Re: swapping,any updates ?? Just wasted money on mem upgrade performance still suck :-(

Date: Mon Jan 07 2002 - 14:30:04 EST

On 6 January 2002 13:31, christian e wrote:
> You might remember I had issues with massive swapping and wanted to know
> whether I can control the amount of cache and buffers and so on. Well I
> thought a mem upgrade would do the trick ,but no :-(

You have to face it: Linus will never accept VM subsystem with lots on tuning
knobs. It just won't happen. Fixing VM behavior is the only way. It has to
work satisfactorily _without_ tuning.

> Not easy to explain to my boss that it still crawls with 512 MB mem and
> that's the max limit in this laptop..Anyone found any solutions ?? Check
> this out:
> top -bn 1|head -n 30

Can you send full top output along with /proc/meminfo and /proc/slabinfo?
Last time you had mighty X (>100MB) too listed there...

> 16:25:46 up 2:56, 4 users, load average: 0.50, 0.46, 0.43
> 79 processes: 77 sleeping, 2 running, 0 zombie, 0 stopped
> CPU states: 9.8% user, 8.5% system, 0.0% nice, 81.7% idle
> Mem: 513692K total, 512072K used, 1620K free, 21564K buffers
> Swap: 248968K total, 60180K used, 188788K free, 323668K cached
> 950 ce 14 0 150M 150M 149M R 18.2 29.9 13:01 vmware
> 1146 ce 17 0 1000 996 772 R 7.3 0.1 0:00 top
> 952 ce 9 0 42572 9528 8268 S 0.9 1.8 0:12 vmware-mks

Well, vmware uses binary-only kernel module, can you confirm bad behaviour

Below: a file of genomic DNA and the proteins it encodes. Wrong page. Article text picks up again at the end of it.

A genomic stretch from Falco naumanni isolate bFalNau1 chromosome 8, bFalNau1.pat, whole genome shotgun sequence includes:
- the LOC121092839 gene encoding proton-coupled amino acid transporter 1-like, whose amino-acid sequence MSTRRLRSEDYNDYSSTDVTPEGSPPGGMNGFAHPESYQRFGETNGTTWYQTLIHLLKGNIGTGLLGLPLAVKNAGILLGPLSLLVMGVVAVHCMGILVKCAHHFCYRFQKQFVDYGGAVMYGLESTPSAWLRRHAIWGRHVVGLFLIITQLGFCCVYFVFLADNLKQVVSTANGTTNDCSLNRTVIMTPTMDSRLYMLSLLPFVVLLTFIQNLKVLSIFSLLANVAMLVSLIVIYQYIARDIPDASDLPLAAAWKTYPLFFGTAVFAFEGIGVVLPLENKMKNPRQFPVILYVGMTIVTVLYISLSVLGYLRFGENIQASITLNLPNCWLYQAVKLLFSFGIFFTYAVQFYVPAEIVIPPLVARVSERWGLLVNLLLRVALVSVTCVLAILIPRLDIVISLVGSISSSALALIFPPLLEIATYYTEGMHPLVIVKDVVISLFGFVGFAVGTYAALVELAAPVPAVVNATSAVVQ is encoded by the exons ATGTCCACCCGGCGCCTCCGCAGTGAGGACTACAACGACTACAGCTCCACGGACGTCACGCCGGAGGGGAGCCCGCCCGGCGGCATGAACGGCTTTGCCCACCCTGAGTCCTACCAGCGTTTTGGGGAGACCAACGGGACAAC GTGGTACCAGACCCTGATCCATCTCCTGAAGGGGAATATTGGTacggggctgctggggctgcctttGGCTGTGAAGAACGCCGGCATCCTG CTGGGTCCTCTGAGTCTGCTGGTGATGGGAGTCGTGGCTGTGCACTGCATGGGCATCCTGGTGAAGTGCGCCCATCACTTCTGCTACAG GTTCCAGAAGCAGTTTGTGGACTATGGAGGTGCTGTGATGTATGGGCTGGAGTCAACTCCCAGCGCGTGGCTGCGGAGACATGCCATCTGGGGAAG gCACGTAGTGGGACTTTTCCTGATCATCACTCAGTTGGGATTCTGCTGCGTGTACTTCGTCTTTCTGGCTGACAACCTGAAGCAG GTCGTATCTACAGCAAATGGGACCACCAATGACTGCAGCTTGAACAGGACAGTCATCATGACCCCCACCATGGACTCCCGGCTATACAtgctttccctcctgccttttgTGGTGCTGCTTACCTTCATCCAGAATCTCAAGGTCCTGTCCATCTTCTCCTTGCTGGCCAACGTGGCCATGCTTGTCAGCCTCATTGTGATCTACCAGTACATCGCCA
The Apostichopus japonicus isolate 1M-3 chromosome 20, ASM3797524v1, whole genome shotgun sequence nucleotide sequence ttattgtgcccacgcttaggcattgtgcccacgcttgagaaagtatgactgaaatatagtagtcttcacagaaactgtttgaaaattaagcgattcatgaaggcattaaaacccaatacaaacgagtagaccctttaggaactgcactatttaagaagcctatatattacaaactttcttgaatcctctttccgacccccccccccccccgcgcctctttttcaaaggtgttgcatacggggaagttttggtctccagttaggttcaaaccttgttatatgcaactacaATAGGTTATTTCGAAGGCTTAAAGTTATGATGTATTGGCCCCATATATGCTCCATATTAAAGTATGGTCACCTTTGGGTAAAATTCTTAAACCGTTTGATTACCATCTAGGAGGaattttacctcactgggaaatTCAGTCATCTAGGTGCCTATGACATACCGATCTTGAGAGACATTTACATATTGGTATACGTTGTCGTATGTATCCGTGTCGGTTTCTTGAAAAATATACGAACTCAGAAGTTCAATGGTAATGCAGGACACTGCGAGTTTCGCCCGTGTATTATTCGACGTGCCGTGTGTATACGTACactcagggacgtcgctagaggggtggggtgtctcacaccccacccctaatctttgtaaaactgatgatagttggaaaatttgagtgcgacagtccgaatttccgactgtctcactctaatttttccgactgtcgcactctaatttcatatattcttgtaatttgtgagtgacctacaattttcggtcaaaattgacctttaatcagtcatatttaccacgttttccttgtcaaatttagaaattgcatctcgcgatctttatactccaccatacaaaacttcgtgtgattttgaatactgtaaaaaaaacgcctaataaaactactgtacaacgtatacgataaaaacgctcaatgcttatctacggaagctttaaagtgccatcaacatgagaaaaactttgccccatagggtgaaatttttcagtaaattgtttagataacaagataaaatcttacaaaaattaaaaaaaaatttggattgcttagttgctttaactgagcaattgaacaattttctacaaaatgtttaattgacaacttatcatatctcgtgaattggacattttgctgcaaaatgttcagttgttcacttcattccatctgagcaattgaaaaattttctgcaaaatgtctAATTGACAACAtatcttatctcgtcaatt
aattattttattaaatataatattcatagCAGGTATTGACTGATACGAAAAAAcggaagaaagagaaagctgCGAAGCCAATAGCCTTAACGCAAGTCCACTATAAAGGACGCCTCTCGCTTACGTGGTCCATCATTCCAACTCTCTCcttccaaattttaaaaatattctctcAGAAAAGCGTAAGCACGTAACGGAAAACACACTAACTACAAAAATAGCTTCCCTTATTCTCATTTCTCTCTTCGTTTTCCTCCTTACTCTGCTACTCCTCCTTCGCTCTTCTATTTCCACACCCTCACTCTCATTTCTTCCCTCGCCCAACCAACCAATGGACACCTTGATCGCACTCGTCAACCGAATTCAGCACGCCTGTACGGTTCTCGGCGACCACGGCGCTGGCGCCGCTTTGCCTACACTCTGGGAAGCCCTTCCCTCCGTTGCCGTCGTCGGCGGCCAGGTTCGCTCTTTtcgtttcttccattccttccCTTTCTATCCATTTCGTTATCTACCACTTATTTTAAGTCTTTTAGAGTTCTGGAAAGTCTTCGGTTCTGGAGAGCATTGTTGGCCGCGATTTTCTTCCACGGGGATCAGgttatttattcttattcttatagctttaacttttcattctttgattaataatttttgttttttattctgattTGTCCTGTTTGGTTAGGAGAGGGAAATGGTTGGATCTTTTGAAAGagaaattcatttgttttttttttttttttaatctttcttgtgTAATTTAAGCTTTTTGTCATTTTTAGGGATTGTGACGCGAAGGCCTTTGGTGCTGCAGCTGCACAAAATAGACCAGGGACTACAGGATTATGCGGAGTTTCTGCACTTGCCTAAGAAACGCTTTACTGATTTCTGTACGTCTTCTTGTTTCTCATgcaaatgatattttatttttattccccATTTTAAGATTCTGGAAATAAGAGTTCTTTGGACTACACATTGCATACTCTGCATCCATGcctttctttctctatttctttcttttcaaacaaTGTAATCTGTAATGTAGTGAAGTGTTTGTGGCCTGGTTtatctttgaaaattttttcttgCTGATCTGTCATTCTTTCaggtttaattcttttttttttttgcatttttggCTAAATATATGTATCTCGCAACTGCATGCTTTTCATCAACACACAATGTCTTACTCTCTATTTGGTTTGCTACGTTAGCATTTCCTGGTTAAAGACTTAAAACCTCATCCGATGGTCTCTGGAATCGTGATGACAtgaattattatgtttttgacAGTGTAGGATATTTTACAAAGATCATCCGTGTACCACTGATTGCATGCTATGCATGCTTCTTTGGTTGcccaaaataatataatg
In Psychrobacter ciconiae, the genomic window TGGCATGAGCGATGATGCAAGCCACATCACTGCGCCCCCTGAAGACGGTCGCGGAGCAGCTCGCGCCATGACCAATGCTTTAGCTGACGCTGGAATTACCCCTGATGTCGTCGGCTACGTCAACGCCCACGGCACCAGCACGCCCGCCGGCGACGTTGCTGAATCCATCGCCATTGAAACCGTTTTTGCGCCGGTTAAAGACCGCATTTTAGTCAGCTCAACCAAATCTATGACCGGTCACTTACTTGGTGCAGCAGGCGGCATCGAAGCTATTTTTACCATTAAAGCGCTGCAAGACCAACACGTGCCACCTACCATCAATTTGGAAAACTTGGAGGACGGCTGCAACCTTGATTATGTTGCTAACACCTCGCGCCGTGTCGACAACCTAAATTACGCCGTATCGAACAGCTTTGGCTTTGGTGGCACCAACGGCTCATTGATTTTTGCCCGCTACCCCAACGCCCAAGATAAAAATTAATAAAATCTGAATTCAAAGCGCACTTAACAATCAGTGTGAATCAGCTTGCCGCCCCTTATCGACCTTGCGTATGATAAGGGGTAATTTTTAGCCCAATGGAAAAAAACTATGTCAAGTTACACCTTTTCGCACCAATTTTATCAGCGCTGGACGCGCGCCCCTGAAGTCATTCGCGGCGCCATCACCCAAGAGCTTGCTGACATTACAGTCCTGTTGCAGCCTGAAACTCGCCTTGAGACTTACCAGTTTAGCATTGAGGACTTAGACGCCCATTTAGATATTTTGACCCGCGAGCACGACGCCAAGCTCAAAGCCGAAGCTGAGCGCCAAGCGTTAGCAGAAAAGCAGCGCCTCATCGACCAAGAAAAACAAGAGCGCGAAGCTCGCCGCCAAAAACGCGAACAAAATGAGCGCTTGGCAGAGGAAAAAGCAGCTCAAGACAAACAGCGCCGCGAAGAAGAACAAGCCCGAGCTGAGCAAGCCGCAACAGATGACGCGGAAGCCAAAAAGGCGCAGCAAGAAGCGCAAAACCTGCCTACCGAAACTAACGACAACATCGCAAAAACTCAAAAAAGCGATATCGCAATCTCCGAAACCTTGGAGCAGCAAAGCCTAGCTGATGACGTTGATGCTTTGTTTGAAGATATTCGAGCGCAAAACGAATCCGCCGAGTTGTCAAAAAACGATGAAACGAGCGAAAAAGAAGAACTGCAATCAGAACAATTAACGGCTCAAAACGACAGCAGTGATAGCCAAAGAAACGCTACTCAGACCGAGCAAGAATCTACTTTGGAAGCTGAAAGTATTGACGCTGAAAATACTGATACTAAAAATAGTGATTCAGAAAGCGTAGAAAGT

without vmware?

> it just caches like crazy and things start to crawl cause its
> swapping.More than 300 MB of cache what on earth is being cached ?? I
> can't stand ths anymore I guess I'll have to back down to 2.2 again,but
> that'll have other downsides :-( *sigh*
> I'm willing to help as much as I can with this I don't want to give up
> on Linux just like that.

You may try -aa and Rik's VM.
I'm CC'ing them, maybe they are interested...

I use a proggy below to flush caches. It triggers OOM condition. But before
it gets OOM-killed, it forces kernel to discard excessive caches. At least it
has to work that way, but it isn't (on stock kernel), which confirms your
observation that kernel is over-reluctant to flush caches.

#include <stdlib.h>
int main() {
    void *p;
    unsigned size = 1<<20;
    unsigned long total=0;
    while(size) {
        p = malloc(size);
        if(!p) size>>=1;
        else {
            memset(p, 0x77, size);
            printf("Allocated %9u bytes, %12lu total\n",size,total);
    return 0;

* do repeatedly:
  * top c b n 1 >topN (N=1,2,3,4,...)
  * same for 'cat /proc/meminfo' and 'cat /proc/slabinfo'
  * ./oom_trigger (will(should be) oom killed)
* try to figure out what cache isn't freed as it should :-)

To get clearer picture I do
* killall5 -15; sleep 3; killall5 -9 several times
first, but that will ruin your test case it seems.

Anyway, if you'll spot something unusual in those debug printouts,
please inform lkml

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This archive was generated by hypermail 2b29 : Mon Jan 07 2002 - 21:00:34 EST